RIS/CGT: How can technology help brands operate in the ‘new normal?’
Chapo: Brands will need to continue to invest in technology that enables personalized, seamless omnichannel experiences for their customers, while providing flexibility in how the customer chooses to interact with the brand. Brands must simultaneously recognize the fundamental shift in customer data privacy that is happening. Given these conditions, savvy brands are increasingly leveraging their rich first-party customer data, including preferences and purchase history, to power personalized experiences at scale. A core technology many are investing in is a customer data platform (CDP). The CDP allows the brand to develop a trusted 360 view of the customer, develop significant and actionable insights, and power exceptional experiences. Other technologies built on top of this foundation must enable a brand to quickly, easily, and accurately create new experiences to continue to exceed customer expectations.
RIS/CGT: What are some of the myths brands face when looking into data/analytics tools and technologies and how would you debunk those?
Chapo: Myth #1: Technology alone will solve the problem. Too many brands focus on features and not the overall partnership and long-term business plan to drive continuous growth.
Myth #2: All platforms keep you in control of your data and your ecosystem. The truth is that many vendors providing data and analytics capabilities are designed for lock-in and to wall off data or limit your ecosystem based on their best interest.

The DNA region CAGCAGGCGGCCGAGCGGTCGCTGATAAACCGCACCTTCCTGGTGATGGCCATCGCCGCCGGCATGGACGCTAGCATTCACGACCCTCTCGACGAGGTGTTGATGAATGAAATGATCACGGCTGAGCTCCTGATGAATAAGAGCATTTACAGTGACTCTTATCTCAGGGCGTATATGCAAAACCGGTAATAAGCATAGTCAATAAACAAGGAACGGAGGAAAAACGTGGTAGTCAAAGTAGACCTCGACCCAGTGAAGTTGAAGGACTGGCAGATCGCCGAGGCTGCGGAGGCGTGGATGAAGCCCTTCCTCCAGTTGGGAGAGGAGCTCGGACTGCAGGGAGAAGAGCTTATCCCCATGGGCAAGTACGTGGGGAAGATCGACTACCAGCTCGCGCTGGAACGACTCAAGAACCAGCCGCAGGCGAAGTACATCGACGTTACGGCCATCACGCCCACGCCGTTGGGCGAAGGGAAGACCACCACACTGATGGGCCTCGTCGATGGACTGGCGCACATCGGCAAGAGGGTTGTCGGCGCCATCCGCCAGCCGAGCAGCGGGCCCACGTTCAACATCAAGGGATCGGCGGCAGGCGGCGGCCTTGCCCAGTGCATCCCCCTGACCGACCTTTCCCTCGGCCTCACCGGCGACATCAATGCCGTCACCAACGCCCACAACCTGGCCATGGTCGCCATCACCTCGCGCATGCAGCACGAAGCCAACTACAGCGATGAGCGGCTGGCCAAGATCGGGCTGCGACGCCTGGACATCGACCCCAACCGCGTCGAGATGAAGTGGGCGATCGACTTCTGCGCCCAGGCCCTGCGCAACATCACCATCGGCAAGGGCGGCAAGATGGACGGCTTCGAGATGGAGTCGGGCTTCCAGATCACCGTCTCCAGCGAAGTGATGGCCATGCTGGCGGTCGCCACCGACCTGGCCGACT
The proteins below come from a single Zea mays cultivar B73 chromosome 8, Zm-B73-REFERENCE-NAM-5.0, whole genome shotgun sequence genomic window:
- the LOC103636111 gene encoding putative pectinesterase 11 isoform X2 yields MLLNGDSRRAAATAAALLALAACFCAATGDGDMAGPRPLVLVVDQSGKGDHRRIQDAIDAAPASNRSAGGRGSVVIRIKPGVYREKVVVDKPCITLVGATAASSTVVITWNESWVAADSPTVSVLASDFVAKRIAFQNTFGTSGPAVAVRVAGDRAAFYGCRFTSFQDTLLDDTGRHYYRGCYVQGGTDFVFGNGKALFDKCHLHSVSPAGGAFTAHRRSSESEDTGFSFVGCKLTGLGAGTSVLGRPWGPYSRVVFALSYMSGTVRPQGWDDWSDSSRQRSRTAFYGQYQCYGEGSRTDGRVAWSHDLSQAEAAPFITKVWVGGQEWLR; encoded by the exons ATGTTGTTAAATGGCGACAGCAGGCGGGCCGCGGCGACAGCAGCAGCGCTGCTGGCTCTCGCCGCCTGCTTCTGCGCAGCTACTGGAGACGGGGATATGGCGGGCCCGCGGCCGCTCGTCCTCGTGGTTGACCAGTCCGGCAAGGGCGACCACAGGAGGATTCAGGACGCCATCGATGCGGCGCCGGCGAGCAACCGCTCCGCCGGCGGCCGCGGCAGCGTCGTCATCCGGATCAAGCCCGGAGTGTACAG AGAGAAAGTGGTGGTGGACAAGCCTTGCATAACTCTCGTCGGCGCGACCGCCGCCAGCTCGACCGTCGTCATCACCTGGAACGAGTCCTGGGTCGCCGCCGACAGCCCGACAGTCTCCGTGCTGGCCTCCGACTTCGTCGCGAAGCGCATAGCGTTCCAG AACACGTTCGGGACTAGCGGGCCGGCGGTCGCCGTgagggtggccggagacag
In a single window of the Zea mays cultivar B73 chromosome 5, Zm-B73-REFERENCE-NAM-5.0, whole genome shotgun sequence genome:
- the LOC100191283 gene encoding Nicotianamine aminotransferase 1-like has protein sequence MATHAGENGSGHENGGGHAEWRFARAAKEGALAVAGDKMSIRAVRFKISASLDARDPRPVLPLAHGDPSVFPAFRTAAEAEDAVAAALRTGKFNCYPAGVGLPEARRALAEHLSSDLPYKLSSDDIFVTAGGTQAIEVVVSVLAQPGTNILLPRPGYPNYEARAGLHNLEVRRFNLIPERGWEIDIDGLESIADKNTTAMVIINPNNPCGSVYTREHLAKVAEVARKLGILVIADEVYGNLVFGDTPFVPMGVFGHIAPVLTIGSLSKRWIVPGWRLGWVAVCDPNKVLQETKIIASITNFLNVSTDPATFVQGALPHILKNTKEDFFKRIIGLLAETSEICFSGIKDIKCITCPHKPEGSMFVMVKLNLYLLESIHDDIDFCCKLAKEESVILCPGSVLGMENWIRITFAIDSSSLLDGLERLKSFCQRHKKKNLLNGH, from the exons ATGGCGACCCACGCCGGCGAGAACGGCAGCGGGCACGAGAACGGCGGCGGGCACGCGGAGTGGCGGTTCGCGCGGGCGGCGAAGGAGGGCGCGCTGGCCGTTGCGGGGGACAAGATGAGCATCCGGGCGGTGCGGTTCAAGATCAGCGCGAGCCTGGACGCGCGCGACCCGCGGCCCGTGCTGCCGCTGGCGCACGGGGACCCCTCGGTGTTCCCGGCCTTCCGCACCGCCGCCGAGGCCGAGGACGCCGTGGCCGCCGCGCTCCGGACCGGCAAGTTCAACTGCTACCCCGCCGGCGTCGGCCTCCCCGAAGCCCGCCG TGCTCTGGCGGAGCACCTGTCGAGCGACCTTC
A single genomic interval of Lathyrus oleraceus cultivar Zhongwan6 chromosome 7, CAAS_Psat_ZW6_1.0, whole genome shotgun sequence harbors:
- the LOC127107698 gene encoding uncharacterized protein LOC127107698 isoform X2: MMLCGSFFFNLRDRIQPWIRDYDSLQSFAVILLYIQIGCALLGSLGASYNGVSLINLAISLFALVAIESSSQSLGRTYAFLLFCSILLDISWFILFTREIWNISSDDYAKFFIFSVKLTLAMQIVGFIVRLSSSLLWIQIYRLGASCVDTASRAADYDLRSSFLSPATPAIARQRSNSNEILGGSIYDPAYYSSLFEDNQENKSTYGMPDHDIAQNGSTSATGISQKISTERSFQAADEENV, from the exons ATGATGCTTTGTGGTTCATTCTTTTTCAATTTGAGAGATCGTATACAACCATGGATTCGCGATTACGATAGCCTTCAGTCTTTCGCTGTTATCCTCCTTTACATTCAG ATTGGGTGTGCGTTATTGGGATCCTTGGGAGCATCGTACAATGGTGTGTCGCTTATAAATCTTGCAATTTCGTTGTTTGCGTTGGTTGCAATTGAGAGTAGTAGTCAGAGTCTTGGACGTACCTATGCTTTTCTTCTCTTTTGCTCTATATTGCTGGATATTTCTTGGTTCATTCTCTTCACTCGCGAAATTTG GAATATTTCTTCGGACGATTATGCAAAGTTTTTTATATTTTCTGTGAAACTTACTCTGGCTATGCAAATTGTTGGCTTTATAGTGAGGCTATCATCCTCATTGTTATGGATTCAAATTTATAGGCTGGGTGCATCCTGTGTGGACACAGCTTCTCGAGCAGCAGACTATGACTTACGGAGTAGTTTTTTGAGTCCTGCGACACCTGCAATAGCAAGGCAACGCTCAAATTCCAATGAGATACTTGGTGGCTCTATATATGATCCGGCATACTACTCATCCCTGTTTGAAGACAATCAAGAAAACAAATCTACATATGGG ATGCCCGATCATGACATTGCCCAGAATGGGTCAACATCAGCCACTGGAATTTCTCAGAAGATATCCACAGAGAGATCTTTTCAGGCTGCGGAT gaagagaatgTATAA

Myth #3: Any system can handle the scale/complexity of the data at the speed required. Many solutions are not designed to facilitate the hundreds of billions of rows of data that need to be crunched to arrive at the views, analytics, or segments needed. This leads to decisions centered around the technology instead of the strategy — like truncating data sets or massive latency waiting for reporting that arrives so late you can't use it to optimize in the moment.
Myth #4: Identity is a commodity feature and it's all the same. Brands often pay attention to the output parts of their solutions — the fancy dashboards, the predictive models, the journey — all super important. But they fail to pay attention to the quality of customer records and identity which means often leaving data silo'd, limiting reach, getting customer insights and attribution totally wrong, leading to bad business decisions or stalling initiatives. These behind-the-scenes capabilities are make or break in any modern analytics capability and there are rampant data quality issues sabotaging many of the best laid data-driven analytics projects.
RIS/CGT: What best practices would you offer brands that are starting or upgrading their analytic-investments?
Chapo: As a practitioner who has helped build analytics capabilities across several brands, one of my biggest pieces of advice is to leverage technology partners along your analytics journey, as the natural tendency is often to build everything internally. While every brand does have a unique set of data and customer challenges, more often than not these have already been solved by others. Think about using the time it takes to drive business and customer impact when evaluating whether you should build something yourself versus buying a solution. Another best practice is to approach these investments as both delivering a technical capability as well as effectively integrating these capabilities into the day-to-day business operations. Without this focus on change management, these analytic investments can be at risk at becoming an interesting project that delivers minimal value to the organization.